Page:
Your prayers answered

29th November 2002 at 00:00
Dinah Starkey recommends some time-saving resources

THE QUESTIONS DICTIONARY OF RELIGIOUS EDUCATION. By Dr Elizabeth Ashton. Questions Publishing Company pound;15.99. Tel: 0121 666 7878.

How do you define the Eucharist? What is a prophet? These questions are addressed in Elizabeth Ashton's simply and clearly designed dictionary for key stage 2. Religious concepts are notoriously hard to explain but the book makes a brave stab at it, tackling topics such as forgiveness, prayer, and the Hindu notion of atman, or the soul. Some of the descriptions are too difficult for key stage 2 pupils and cross references would be useful. Nevertheless, it's good to see a serious attempt to get across the ideas which underpin any of the major religions.

BADGER RELIGIOUS EDUCATION. By Christine Moorcroft. Key Stage 1 Teacher book with copymasters. Badger Publishing pound;79 + VAT (parts can be bought separately). Tel: 01438 356907.

This key stage 1 pack is closely linked to the QCA schemes of work and teachers will welcome the careful planning and clear learning objectives, the lists of key words, ideas for discussion activities and detailed guidance on differentiation and learning outcomes. The photocopiable resource sheets that accompany each activity are variable in quality and involve too much reading and writing for younger children. However, teachers will find the guidance useful and there is plenty of scope for adapting the activities. The pack is accompanied by 10 posters which could be used throughout the school. They consist of images from each of the major faiths. Though simply presented, they are so rich and beautiful that they can't fail to inspire that sense of awe and wonder that is at the heart of good RE teaching.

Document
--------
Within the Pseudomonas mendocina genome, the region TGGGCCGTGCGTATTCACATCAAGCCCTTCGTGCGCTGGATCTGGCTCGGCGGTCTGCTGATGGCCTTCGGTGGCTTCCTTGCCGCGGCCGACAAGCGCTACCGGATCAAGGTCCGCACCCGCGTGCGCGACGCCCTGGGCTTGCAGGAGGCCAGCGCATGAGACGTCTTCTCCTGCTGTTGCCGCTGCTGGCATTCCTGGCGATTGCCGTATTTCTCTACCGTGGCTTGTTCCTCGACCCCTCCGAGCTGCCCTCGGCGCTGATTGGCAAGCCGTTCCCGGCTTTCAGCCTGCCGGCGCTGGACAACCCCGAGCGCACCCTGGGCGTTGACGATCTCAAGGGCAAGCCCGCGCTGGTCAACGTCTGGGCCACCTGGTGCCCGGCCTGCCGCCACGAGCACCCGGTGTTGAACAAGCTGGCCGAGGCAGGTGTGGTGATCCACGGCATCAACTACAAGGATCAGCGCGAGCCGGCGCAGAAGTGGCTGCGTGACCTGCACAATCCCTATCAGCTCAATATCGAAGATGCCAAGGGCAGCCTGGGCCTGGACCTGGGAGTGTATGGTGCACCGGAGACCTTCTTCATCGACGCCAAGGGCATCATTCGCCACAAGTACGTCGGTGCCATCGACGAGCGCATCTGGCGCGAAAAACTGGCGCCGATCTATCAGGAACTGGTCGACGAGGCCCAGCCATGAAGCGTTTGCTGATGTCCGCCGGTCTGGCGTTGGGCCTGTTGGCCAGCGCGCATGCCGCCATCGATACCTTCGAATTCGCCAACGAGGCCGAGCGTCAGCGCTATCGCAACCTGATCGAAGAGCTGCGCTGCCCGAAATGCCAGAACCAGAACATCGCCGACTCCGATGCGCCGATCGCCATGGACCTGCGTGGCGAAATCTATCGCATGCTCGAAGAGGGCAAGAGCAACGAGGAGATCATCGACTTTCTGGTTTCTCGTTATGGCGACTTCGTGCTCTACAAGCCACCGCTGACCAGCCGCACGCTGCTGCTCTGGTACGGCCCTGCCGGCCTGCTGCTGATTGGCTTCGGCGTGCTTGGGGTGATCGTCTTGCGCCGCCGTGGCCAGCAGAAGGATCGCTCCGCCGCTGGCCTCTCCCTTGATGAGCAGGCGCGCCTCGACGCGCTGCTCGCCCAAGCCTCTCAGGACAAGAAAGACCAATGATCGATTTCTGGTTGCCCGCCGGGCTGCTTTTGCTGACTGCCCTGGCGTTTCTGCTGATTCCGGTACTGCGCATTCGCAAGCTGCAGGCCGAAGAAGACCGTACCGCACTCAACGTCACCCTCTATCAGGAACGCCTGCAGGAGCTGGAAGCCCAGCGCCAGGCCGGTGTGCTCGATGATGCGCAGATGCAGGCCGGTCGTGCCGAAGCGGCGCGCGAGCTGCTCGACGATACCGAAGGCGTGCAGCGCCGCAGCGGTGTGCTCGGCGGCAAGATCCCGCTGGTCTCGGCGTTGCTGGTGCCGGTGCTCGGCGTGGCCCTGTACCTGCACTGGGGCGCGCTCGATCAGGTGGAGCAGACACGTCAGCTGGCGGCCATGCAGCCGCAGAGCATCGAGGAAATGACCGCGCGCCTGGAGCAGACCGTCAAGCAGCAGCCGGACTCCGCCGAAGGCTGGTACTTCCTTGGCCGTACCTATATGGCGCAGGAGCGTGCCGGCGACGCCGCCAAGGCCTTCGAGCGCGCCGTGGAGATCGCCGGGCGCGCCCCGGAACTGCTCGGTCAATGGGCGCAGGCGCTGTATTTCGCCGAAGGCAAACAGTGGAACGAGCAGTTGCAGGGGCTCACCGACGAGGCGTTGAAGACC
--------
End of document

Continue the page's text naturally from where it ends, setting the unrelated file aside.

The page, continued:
ASSEMBLIES! ASSEMBLIES! ASSEMBLIES!. By Kryssy Hurley. Dramatic Lines pound;13.99. Tel: 020 8296 9502.

This highly practical resource pack addresses the themes of citizenship and PSHE. It covers topics such as rights and duties, sharing and team work and it's described as a tool kit for busy teachers.

Like all resources, it needs to be tailored if it is to fit the needs of an individual school but the clear, well thought out activities and accompanying lists of resources and follow up ideas certainly provide an excellent starting point for the teacher who has realised that yet again it's their time to do the class assembly.

This book is particularly useful for teachers of older juniors and many of the ideas will transfer well to the classroom. Just one word of caution.

Don't be misled by the title. While the activities will certainly promote children's moral and ethical development, collective worship it ain't.

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